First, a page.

The leaders of the 5Stars insist they would reject any old-school backroom deal or trading of political seats in exchange for parliamentary backing.

“That’s old politics and we just want to erase it,” said Luigi Di Maio, the 30-year-old deputy leader of the lower house and a possible 5Star prime ministerial candidate. “Any alliance will be based on our program and will be done in parliament, where the votes are.”

If the coalition call comes, the Northern League, led by the outspoken and social media-savvy Matteo Salvini, is ready to at least consider it — as long as any potential suitor is ready to back his battle against “a disastrous European Union and its harmful policies,” which he says have led Italy toward poverty and political irrelevance.

Salvini has transformed the League from a struggling separatist party into a national political force, along the lines of Le Pen’s National Front, hammering home three messages: no euro, no immigrants, and lower taxes.

On some grounds, a 5Star-Northern League alliance seems a natural fit. Both rage against Italy’s elite and European bureaucracy, and there is growing convergence between the 5Stars’ anti-euro, anti-globalization stance and that of the Northern League.

Salvini and 5Star founder Grillo even share a fondness for Russia’s Vladimir Putin and U.S. President Donald Trump.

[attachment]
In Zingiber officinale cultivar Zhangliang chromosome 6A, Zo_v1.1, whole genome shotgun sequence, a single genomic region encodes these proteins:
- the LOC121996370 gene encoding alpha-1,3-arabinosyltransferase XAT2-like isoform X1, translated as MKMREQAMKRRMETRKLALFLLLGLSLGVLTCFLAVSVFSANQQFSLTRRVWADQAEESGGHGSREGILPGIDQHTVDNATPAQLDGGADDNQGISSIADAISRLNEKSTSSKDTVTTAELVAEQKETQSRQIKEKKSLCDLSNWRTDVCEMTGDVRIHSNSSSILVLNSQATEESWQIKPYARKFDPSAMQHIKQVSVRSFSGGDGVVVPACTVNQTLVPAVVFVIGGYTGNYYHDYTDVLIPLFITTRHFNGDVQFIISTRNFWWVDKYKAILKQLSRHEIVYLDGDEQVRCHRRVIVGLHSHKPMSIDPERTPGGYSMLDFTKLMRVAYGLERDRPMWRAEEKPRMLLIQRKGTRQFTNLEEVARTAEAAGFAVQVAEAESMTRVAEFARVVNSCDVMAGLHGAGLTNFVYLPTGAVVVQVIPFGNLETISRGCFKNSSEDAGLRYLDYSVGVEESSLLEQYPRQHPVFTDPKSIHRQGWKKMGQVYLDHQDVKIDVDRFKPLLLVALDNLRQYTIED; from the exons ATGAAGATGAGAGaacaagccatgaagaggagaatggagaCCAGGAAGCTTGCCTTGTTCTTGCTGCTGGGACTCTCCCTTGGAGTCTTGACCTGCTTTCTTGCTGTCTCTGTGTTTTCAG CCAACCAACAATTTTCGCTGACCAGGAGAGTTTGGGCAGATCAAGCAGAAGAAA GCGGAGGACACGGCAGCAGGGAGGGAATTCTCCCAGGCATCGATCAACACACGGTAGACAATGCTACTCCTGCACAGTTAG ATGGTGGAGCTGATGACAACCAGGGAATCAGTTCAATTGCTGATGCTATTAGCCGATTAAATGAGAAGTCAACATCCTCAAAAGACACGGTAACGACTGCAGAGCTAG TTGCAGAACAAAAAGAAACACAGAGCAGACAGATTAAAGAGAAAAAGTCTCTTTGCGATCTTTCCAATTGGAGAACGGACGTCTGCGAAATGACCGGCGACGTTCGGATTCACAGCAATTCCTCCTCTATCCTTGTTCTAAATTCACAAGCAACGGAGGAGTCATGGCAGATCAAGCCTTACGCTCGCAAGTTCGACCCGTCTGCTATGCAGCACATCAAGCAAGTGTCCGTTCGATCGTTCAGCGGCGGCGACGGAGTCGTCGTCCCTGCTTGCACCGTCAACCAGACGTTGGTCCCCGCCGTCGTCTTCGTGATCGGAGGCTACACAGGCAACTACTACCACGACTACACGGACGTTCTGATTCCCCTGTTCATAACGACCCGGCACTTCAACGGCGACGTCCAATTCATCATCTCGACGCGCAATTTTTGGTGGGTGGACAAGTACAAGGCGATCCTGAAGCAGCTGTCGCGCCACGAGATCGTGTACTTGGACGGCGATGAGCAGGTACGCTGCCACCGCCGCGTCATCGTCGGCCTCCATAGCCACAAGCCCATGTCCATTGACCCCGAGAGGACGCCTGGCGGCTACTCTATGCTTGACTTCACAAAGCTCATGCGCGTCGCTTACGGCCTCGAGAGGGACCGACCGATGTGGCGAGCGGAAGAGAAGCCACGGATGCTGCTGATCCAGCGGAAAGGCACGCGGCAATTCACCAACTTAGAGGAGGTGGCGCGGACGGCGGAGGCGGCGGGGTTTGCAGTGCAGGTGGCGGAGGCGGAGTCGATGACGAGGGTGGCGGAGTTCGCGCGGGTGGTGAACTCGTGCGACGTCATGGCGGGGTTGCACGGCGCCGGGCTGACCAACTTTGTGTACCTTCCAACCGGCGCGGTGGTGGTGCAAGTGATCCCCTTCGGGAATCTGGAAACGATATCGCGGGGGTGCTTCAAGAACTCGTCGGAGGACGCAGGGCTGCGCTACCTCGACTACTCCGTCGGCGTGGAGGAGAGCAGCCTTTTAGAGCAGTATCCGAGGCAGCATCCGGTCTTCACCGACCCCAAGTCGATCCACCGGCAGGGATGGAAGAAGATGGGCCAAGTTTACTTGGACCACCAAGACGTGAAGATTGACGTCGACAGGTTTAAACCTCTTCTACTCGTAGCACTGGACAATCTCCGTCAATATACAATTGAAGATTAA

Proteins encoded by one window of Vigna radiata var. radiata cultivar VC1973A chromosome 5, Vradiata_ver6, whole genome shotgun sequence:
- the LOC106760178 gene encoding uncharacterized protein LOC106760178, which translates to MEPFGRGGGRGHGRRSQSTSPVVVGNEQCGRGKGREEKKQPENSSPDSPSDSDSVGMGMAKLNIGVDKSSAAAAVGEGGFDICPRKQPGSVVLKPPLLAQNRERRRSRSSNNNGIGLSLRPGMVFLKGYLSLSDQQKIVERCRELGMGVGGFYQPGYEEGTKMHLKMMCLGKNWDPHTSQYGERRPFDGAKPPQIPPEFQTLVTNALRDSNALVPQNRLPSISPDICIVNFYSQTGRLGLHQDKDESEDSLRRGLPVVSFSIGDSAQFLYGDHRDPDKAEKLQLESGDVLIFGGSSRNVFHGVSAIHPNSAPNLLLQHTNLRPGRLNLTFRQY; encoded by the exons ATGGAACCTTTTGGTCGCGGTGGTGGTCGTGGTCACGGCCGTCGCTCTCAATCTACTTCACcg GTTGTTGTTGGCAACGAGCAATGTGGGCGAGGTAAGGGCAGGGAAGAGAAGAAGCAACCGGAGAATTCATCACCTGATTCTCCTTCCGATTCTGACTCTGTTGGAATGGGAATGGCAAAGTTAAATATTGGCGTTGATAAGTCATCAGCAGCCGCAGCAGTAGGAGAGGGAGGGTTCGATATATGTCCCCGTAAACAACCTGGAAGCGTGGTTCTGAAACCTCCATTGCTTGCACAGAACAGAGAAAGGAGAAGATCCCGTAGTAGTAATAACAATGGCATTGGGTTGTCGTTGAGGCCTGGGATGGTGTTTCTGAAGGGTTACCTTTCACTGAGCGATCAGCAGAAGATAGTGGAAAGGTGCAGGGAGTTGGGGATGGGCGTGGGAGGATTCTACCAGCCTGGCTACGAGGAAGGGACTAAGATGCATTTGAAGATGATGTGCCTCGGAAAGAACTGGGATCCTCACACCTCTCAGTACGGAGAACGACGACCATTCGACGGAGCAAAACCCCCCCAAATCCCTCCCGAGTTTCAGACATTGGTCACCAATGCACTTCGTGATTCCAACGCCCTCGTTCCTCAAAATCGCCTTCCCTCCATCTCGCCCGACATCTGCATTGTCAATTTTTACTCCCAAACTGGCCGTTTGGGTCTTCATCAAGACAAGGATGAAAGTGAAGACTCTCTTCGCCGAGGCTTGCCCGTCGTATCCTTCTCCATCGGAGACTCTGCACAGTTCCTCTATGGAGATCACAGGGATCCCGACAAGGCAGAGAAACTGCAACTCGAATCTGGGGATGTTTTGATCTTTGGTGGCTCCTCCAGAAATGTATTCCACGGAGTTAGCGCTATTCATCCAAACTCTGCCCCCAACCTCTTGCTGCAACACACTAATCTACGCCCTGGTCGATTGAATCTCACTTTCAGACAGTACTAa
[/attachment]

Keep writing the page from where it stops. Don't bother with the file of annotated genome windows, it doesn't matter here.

But it would be a risky marriage for both parties, who would have to overcome their remaining differences and form a government strong enough to produce a bold and realistic agenda, able to address the needs of a country mired in debt, with moribund growth and stark social divisions.

“We remain open to dialogue, but I still see many differences between us and the 5Stars,” Salvini said. “Obviously, if they change their minds and prove to be interested in reaching a compromise, we are here, ready to listen.”

However, Salvini has concerns. “We have completely different views on how to defend our borders from the immigrants’ wave. Not to mention labor and fiscal policies: The 5Stars want social handouts for people who don’t work. We want to cut taxes for companies that invest in hiring workers. That’s a big difference.”

On the up

At Italy’s 2013 general election, the 5Stars came from nowhere to become the second most popular party. Despite a few ups and downs along the way, its poll ratings have remained steady at around 30 percent, generally ahead of a divided center-right and, more recently, slightly ahead of the center-left Democratic Party (PD) of former premier Matteo Renzi.

According to a recent Ipsos poll, the movement is polling at a record high of 32.3 percent — a 5 percentage point lead over the PD. That’s likely in part down to the role the 5Stars played in the success of the No campaign ahead of a constitutional referendum last year that cost Renzi his job. In the Ipsos poll, the Northern League remained steady at around 13 percent, well up on the meager 4 percent it scored in the 2013 elections.